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Type of publication: Journal Article
Type of document: Full Paper

Year: 2018

Authors: Gaußmann, B; Hess, C; Grafl, B; Kovacs, M; Troxler, S; Stessl, B; Hess, M; Paudel, S

Title: Escherichia coli isolates from femoral bone marrow of broilers exhibit diverse pheno- and genotypic characteristics that do not correlate with macroscopic lesions of bacterial chondronecrosis with osteomyelitis.

Source: Avian Pathol. 2018; 47(3):271-280



Authors Vetmeduni Vienna:

Gaußmann Barbara
Grafl Beatrice
Hess Claudia
Hess Michael
Paudel Surya
Stessl Beatrix
Troxler Salome

Vetmed Research Units
University Clinic for Poultry and Fish Medicine, Clinical Unit of Poultry Medicine
Institute of Food Safety, Food Technology and Veterinary Public Health, Unit of Food Microbiology


Abstract:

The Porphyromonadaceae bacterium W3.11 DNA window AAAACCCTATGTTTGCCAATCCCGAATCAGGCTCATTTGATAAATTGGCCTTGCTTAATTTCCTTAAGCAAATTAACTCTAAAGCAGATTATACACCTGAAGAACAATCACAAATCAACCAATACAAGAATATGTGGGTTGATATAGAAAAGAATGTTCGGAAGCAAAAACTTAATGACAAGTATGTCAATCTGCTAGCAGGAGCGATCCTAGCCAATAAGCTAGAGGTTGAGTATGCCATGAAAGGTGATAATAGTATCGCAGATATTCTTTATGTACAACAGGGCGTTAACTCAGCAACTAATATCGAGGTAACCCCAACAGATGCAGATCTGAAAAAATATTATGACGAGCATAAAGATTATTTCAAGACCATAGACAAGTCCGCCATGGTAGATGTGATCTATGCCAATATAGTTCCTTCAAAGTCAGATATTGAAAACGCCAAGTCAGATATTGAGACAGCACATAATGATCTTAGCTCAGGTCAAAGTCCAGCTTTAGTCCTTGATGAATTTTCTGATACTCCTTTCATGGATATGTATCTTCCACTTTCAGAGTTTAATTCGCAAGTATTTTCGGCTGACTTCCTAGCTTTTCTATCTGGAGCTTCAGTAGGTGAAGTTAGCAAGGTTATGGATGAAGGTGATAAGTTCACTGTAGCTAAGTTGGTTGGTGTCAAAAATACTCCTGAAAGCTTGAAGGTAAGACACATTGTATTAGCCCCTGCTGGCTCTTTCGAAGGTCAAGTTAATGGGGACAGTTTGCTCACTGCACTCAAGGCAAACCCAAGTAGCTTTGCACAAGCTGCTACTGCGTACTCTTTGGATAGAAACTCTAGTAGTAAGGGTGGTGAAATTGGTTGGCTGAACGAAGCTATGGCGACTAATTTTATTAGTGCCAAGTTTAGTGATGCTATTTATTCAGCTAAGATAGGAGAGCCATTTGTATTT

The pheno- and genotypic relatedness among Escherichia coli isolates from broilers with and without macroscopic lesions of the femoral head were investigated. In total, 219 isolates obtained from the bone marrow were characterized by serotyping, antimicrobial resistance (AMR) profiles, phylogenetic grouping, detection of virulence-associated genes (VAGs) and pulsed-field gel electrophoresis (PFGE). Serotyping revealed that 48.4% of the isolates were assigned to one of the three serotypes (O78:K80: 21.0%, O2:K1: 18.7%, O1:K1: 8.7%). Substantial phenotypic variation was also noticed in AMR testing as most of the birds harboured E. coli isolates with different AMR profiles, which is of high clinical relevance. The majority of isolates could be classified into phylogenetic groups D (54.3%) and B2 (25.6%), followed by A (11.4%) and B1 (8.7%). Virulotyping showed that the highest number of isolates contained genes iucD (86.8%) and iss (84.9%), whereas papC (16.0%) and astA (12.3%) were present in least number of isolates. PFGE resulted in 58 different profiles from 200 typeable isolates. No correlation was found between specific serotypes, AMR profiles, phylogenetic groups, PFGE types or VAG profiles of E. coli and the occurrence of bacterial chondronecrosis with osteomyelitis, contradicting the hypothesis of a specific bacterial pheno- or genotype being involved in the disease.


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